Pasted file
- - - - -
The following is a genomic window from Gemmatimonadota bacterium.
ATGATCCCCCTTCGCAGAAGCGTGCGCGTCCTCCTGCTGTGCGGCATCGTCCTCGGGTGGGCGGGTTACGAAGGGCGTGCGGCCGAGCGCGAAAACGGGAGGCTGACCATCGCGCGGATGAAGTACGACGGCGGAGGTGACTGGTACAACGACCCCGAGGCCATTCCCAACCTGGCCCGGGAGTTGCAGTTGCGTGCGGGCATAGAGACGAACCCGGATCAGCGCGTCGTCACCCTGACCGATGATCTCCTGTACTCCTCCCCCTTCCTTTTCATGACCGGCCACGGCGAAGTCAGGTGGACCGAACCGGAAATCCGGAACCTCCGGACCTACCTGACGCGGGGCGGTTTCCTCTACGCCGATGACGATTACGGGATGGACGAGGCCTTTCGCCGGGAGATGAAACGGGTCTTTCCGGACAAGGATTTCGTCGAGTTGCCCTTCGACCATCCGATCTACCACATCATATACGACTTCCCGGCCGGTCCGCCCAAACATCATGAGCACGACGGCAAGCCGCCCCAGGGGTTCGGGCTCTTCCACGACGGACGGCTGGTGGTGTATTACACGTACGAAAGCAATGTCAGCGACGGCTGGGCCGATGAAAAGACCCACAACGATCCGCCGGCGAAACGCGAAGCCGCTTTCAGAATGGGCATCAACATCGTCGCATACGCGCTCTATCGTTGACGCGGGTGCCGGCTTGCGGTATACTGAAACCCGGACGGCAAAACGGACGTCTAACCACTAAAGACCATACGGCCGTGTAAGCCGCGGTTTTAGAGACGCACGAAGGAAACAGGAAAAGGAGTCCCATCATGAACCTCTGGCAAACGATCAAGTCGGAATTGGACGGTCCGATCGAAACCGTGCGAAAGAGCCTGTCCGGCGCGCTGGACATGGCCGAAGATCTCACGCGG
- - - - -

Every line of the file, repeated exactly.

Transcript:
The following is a genomic window from Gemmatimonadota bacterium.
ATGATCCCCCTTCGCAGAAGCGTGCGCGTCCTCCTGCTGTGCGGCATCGTCCTCGGGTGGGCGGGTTACGAAGGGCGTGCGGCCGAGCGCGAAAACGGGAGGCTGACCATCGCGCGGATGAAGTACGACGGCGGAGGTGACTGGTACAACGACCCCGAGGCCATTCCCAACCTGGCCCGGGAGTTGCAGTTGCGTGCGGGCATAGAGACGAACCCGGATCAGCGCGTCGTCACCCTGACCGATGATCTCCTGTACTCCTCCCCCTTCCTTTTCATGACCGGCCACGGCGAAGTCAGGTGGACCGAACCGGAAATCCGGAACCTCCGGACCTACCTGACGCGGGGCGGTTTCCTCTACGCCGATGACGATTACGGGATGGACGAGGCCTTTCGCCGGGAGATGAAACGGGTCTTTCCGGACAAGGATTTCGTCGAGTTGCCCTTCGACCATCCGATCTACCACATCATATACGACTTCCCGGCCGGTCCGCCCAAACATCATGAGCACGACGGCAAGCCGCCCCAGGGGTTCGGGCTCTTCCACGACGGACGGCTGGTGGTGTATTACACGTACGAAAGCAATGTCAGCGACGGCTGGGCCGATGAAAAGACCCACAACGATCCGCCGGCGAAACGCGAAGCCGCTTTCAGAATGGGCATCAACATCGTCGCATACGCGCTCTATCGTTGACGCGGGTGCCGGCTTGCGGTATACTGAAACCCGGACGGCAAAACGGACGTCTAACCACTAAAGACCATACGGCCGTGTAAGCCGCGGTTTTAGAGACGCACGAAGGAAACAGGAAAAGGAGTCCCATCATGAACCTCTGGCAAACGATCAAGTCGGAATTGGACGGTCCGATCGAAACCGTGCGAAAGAGCCTGTCCGGCGCGCTGGACATGGCCGAAGATCTCACGCGG